medical student in India A university official said he underwent a test after being accused of cheating on a small Bluetooth device he believed had been surgically implanted in his ear.
It was the student’s last attempt on Monday to pass the exam after repeatedly failing since entering college 11 years ago.
Dr Sanjay Dixit, Dean of the University’s College of Medicine, said: independent that a private medical student was taking an exam at Mahatma Gandhi Memorial College of Medicine when he was found with a mobile phone in his inner pants pocket connected to a Bluetooth device.
But they were unable to recover the Bluetooth device during the search of the student, whose name the university did not announce.
“I was taking my GP exam on Monday with 13 other people when a university team from Devi Ahilya Bai University went into a surprise examination and found a student with a mobile phone and another with a Bluetooth device,” said Dr. Dixit.
“The packages were seized and their answer sheets were confiscated. They were given new answer sheets.
After questioning university officials, one of the officials allegedly said that an ear, nose and throat surgeon had put a small, skin-colored Bluetooth device in his ear, Hindustan Times newspaper.
else student He was found with a small SIM card and Bluetooth device, but told university authorities that it was not surgically inserted and can be removed with a pin.
Dr. Dixit announced to independent That the students intentionally hid these devices because they were required to provide all electronic items to the supervisors.
The university’s examination committee launched an internal investigation into the matter and sent the devices for examination.
After the investigation is over, it will be decided whether the case merits a police suit for using unfair means in the examination, Deputy Admissions Secretary Rachna Thakur, who was with the team, told the newspaper.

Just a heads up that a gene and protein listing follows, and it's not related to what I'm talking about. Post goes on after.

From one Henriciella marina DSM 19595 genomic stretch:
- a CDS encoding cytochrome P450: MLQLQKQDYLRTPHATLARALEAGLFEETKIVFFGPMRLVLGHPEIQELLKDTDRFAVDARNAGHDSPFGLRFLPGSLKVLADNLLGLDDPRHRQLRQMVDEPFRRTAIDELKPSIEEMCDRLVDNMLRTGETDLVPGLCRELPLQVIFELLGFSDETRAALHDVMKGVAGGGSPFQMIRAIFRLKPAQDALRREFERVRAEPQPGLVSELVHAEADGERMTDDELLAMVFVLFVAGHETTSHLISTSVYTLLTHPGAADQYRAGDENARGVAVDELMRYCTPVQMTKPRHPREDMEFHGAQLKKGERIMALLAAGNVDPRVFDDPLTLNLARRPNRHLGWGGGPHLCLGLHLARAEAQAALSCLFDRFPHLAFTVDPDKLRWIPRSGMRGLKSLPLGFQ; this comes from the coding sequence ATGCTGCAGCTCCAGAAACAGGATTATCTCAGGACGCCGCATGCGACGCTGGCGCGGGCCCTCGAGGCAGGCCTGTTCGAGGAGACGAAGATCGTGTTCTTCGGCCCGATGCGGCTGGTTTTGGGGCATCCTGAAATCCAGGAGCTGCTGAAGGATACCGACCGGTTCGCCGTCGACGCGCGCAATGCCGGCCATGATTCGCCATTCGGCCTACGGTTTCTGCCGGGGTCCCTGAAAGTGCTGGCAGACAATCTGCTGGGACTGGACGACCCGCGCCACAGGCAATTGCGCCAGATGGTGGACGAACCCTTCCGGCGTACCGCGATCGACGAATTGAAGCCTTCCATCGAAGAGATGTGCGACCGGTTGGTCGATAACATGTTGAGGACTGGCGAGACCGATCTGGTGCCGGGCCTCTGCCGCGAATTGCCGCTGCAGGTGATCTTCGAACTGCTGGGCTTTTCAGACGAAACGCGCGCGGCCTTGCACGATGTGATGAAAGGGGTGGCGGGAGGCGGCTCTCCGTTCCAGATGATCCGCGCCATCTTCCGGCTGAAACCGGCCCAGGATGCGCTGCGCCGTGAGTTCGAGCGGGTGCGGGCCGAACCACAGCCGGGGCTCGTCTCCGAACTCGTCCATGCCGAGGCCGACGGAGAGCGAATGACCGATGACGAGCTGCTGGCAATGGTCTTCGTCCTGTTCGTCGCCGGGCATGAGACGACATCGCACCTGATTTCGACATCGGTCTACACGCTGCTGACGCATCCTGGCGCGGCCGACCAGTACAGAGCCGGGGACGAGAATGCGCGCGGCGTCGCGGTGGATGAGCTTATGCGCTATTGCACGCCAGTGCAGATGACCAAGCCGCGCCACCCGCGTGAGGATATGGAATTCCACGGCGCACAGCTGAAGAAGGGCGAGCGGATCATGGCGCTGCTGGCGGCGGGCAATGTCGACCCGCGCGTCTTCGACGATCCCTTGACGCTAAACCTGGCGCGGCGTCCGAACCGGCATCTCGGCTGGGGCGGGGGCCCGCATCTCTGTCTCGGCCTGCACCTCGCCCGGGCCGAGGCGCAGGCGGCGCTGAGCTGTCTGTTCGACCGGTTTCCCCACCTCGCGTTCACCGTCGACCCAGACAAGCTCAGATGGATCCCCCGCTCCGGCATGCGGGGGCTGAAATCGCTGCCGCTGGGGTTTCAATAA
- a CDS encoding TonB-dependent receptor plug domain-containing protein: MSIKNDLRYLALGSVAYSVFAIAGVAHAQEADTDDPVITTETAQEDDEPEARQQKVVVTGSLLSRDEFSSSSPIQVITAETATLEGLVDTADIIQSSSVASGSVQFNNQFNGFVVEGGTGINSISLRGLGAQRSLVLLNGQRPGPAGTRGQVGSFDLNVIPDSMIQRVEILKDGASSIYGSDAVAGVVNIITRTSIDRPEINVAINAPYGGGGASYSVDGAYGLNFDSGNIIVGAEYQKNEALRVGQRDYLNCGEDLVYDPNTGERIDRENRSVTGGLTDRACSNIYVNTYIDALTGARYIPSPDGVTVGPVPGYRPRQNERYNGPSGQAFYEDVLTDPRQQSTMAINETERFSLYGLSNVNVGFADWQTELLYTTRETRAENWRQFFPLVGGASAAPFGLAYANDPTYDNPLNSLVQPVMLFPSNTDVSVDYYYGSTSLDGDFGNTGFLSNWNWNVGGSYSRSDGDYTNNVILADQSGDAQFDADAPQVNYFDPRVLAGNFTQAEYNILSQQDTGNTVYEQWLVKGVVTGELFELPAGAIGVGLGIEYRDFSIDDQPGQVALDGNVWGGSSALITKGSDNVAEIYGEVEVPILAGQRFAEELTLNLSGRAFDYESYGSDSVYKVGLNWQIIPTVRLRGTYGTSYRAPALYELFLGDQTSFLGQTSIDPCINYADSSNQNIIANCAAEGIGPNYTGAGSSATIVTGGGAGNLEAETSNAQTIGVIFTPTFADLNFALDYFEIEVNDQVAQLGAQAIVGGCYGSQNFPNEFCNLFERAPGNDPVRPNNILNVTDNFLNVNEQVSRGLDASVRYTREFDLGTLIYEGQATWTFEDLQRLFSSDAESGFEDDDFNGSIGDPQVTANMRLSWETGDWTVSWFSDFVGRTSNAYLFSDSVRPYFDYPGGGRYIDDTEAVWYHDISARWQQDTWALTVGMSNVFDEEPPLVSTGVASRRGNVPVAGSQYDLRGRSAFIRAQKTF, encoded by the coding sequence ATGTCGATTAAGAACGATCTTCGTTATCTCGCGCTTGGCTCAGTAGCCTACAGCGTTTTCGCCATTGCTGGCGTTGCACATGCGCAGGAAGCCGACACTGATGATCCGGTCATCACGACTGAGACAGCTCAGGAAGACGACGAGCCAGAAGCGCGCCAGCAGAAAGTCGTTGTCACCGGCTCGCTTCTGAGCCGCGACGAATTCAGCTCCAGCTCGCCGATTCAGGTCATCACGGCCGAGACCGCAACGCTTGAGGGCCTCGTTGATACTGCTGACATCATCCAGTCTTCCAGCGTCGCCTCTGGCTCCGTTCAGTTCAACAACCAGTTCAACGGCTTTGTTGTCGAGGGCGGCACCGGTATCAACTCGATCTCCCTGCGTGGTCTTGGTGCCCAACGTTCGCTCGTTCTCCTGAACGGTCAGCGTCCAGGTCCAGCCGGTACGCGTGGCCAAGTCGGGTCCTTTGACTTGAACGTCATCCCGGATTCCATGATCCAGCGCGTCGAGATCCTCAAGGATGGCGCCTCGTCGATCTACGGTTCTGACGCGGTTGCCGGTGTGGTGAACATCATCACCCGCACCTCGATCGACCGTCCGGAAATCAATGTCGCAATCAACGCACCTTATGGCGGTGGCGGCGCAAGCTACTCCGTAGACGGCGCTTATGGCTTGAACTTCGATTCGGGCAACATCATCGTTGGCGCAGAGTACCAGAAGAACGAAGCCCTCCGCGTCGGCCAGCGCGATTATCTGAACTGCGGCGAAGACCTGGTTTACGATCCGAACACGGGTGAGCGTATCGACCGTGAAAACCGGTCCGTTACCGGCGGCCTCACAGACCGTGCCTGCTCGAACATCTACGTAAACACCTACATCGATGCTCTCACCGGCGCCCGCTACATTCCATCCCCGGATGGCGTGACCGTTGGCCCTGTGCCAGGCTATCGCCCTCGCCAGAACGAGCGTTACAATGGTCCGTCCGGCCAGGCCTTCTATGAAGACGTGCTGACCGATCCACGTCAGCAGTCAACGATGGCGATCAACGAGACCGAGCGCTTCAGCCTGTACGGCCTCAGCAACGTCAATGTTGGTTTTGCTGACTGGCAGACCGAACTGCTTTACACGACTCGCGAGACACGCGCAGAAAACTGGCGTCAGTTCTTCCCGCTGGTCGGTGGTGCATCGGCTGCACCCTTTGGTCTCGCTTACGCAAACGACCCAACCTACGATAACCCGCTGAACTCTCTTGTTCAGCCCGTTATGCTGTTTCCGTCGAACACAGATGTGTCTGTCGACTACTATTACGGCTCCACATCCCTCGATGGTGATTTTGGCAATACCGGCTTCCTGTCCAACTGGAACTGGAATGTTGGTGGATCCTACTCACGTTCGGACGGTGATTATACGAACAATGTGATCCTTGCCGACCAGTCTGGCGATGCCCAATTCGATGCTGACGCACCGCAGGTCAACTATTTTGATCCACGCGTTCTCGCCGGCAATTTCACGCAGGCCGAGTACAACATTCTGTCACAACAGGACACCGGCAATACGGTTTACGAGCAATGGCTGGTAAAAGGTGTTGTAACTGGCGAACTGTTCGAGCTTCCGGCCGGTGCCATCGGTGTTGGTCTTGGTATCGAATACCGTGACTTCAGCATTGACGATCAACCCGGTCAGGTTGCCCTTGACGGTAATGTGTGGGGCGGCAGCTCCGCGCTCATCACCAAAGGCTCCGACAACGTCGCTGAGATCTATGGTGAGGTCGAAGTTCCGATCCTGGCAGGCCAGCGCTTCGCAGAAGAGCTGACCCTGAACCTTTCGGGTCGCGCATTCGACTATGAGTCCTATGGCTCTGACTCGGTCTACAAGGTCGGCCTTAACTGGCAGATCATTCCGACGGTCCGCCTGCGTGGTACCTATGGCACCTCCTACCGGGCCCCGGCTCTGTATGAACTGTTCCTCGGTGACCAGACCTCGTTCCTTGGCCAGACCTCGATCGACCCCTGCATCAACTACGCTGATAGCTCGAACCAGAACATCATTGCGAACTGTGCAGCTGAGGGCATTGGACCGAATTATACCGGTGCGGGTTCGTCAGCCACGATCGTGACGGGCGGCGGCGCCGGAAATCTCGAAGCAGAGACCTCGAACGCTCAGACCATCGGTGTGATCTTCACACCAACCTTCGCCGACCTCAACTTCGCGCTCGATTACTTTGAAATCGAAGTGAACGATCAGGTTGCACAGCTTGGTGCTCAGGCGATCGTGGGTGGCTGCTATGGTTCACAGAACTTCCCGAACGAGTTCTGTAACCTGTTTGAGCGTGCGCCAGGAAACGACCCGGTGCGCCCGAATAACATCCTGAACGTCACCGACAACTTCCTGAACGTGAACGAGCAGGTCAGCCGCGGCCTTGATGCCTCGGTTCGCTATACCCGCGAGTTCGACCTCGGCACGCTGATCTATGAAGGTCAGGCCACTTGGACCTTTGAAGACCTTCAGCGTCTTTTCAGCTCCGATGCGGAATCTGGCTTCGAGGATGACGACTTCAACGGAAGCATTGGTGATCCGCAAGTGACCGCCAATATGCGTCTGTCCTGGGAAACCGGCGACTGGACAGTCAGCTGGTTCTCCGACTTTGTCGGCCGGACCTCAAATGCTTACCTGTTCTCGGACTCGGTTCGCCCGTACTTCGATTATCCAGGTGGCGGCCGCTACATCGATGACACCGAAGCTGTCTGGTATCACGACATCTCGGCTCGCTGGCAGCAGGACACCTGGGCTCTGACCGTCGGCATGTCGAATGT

“We believe these microphones were surgically placed in the students’ ears. Cases have been built against both students. The DAVV University committee will make a decision on this,” Renu Jin, deputy head of the monitoring team that discovered the students, told PTI news agency.
Students falling into the trap of mass cheating or using crafty means to avoid detection is common in India, where competition is fierce as applicants outnumber vacancies and places in colleges and universities for courses.
The state of Madhya Pradesh was caught up in a huge scandal, called the Viapam fraud, when the Supreme Court had to revoke the licenses of 634 doctors involved in it. During the scam, which spanned between 2008 and 2013, several people were arrested for their involvement in leaking exam questions, tampering with answer sheets, and hiring agents to take exams in place of the student.
Dr. Anand Rai, whistleblower of the Vyapam scam said, “It is very easy to get Bluetooth in the ears. It is attached to the ear temporarily and can be removed. Such a method was used by a fraudster accused of Vyapam to pass his medical examination eight years ago.”
In another incident that grabbed local and international headlines, several parents and relatives of students were filmed climbing the walls of the school in 2015 as police watched the Bihar mass cheating case unfold. The photos went viral, hundreds were arrested, including some parents, and at least 750 students were expelled.
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